Global warming has increased the loss of ice sheets all over the world and in turn, the reduction in ice contributes to global warming in several ways, creating a vicious cycle that does not spell good news for Earth. A new study in Nature Communications assessed how much the loss of ice contributes to an increase in temperature.
The study estimates that if the Arctic ocean was to lose its ice coverage completely, it would add 0.2°C (0.36°F) to the average increase of global temperatures. The same increase would happen again if Greenland and West Antarctica lost their glaciers, resulting in a median additional global warming of 0.4°C (0.72°F). As we struggle to keep the global average temperature increase below 2 °C (3.6 °F), the difference that ice loss makes is significant.
"If global ice masses shrink, this changes how much of the sunlight that hits Earth's surface is reflected back into space. Decreasing ice cover in the Arctic exposes more of the darker ocean water that absorbs more energy," lead author Nico Wunderling, from the Potsdam Institute For Climate Impact Research, said in a statement. "This is referred to as albedo feedback. It's like wearing white or black clothes in summer. If you wear dark, you heat up more easily."
The albedo feedback accounts for 55 percent of that possible increase. But ice melting also changes the concentration of water vapor in the atmosphere. A more humid world is a world that retains heat better – really not what we currently want. It also changes cloud coverage, again leading to a temperature increase. Water vapor changes account for 30 percent of that 0.4°C (0.72°F), the remaining 15 percent is from changes in cloud coverage.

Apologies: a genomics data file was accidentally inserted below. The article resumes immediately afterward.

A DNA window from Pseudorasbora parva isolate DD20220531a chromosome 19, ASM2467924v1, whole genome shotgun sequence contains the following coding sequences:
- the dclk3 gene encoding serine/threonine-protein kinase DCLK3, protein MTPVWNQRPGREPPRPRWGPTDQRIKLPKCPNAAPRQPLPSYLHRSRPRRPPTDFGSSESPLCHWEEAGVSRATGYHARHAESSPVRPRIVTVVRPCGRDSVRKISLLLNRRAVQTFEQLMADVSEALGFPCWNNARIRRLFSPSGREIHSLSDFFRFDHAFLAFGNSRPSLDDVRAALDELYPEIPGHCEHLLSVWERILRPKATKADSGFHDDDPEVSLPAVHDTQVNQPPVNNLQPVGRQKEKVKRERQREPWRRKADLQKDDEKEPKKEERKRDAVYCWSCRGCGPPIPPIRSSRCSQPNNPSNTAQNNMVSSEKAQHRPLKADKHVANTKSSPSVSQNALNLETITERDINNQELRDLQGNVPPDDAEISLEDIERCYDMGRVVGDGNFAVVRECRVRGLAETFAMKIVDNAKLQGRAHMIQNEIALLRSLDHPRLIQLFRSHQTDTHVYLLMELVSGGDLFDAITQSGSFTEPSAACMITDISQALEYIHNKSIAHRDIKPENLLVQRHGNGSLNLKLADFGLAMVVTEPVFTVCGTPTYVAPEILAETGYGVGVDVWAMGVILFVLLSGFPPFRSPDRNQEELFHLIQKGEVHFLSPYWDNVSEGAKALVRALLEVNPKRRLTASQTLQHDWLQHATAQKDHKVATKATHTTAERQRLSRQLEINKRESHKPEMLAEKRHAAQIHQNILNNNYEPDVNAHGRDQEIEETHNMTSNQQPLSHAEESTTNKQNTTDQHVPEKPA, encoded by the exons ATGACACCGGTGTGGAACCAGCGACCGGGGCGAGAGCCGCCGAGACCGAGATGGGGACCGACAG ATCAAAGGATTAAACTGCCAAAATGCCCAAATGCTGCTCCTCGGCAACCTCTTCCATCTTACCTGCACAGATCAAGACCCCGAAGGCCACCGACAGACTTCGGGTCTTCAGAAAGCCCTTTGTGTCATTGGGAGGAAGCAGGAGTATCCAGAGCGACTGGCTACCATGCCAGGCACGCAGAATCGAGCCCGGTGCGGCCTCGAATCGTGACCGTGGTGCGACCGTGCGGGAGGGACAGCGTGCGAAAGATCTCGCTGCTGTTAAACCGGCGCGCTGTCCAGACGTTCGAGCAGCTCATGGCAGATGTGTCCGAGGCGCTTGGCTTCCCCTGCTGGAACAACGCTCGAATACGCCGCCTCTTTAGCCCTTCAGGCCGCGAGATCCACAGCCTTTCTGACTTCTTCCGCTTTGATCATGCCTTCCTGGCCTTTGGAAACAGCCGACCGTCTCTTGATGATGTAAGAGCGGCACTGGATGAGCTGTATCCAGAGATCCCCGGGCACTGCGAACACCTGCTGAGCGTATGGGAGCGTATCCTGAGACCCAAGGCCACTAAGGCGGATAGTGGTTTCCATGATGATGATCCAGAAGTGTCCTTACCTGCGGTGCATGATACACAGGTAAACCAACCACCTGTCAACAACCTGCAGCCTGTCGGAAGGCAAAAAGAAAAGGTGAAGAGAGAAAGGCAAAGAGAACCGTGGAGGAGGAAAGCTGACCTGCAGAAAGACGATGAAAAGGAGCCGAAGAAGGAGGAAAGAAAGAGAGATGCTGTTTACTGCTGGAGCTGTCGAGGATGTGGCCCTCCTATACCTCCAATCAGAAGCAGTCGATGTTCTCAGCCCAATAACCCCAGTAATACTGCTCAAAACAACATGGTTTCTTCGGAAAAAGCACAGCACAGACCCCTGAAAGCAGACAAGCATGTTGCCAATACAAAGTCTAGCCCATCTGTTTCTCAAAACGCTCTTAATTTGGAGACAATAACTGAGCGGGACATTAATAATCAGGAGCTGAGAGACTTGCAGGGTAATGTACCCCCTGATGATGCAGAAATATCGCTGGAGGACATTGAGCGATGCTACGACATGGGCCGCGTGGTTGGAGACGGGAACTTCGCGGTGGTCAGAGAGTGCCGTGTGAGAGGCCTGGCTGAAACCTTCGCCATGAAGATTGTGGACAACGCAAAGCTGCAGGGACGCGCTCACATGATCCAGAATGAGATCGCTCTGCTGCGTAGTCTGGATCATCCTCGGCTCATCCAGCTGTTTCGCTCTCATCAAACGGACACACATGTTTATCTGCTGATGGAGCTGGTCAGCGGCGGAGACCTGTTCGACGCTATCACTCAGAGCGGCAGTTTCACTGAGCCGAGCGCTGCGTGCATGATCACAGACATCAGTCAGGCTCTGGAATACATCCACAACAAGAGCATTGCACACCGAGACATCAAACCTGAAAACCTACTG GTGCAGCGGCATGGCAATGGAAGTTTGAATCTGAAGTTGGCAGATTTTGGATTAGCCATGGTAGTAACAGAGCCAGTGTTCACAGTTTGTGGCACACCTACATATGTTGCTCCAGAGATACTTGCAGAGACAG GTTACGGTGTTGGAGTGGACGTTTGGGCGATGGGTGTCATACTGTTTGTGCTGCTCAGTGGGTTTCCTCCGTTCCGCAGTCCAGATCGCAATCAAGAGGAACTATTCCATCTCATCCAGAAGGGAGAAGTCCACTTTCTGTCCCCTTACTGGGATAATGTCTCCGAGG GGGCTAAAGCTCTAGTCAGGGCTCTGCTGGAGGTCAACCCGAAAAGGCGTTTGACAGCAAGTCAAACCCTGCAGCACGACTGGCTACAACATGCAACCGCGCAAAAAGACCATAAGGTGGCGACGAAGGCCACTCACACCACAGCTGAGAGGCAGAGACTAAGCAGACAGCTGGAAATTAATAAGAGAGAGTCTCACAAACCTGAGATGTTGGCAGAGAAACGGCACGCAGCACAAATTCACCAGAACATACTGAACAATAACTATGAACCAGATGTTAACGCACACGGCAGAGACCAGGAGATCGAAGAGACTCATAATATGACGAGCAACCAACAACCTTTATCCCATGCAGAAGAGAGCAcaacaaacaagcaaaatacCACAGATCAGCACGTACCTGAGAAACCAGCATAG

"[E]very tenth of a degree of warming counts for our climate," said Ricarda Winkelmann, who led the research group. "Preventing Earth system feedback loops, or vicious circles, is thus more urgent than ever."
The team only estimated how the loss of ice will affect temperatures but there are other effects to consider. The polar regions have been able to trap greenhouse gases for millennia and these are slowly being released. Researchers from the International Siberian Shelf Study Expedition 2020 have reported the first detection of methane being released from the continental slope in the Laptev Sea. The detection comes from a depth of 300 meters (984 feet) off the East Siberia coast.
The team wrote on Facebook that they believe that the emissions are still modest at this time, but it's a new and worrying alarm bell for the effects of the climate crisis in the Arctic. The polar regions might feel distant but safeguarding them has a global impact.